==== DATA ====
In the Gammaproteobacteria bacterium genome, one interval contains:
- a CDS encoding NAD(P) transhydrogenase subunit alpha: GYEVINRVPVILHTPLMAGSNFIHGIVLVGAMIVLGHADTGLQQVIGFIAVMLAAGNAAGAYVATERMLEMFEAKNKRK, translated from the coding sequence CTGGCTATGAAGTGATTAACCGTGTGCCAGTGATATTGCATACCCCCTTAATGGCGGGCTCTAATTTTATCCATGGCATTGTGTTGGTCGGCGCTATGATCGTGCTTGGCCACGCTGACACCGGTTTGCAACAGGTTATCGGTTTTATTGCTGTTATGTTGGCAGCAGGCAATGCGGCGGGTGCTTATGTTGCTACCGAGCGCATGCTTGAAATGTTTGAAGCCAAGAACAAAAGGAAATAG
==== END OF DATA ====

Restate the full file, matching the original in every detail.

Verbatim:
In the Gammaproteobacteria bacterium genome, one interval contains:
- a CDS encoding NAD(P) transhydrogenase subunit alpha: GYEVINRVPVILHTPLMAGSNFIHGIVLVGAMIVLGHADTGLQQVIGFIAVMLAAGNAAGAYVATERMLEMFEAKNKRK, translated from the coding sequence CTGGCTATGAAGTGATTAACCGTGTGCCAGTGATATTGCATACCCCCTTAATGGCGGGCTCTAATTTTATCCATGGCATTGTGTTGGTCGGCGCTATGATCGTGCTTGGCCACGCTGACACCGGTTTGCAACAGGTTATCGGTTTTATTGCTGTTATGTTGGCAGCAGGCAATGCGGCGGGTGCTTATGTTGCTACCGAGCGCATGCTTGAAATGTTTGAAGCCAAGAACAAAAGGAAATAG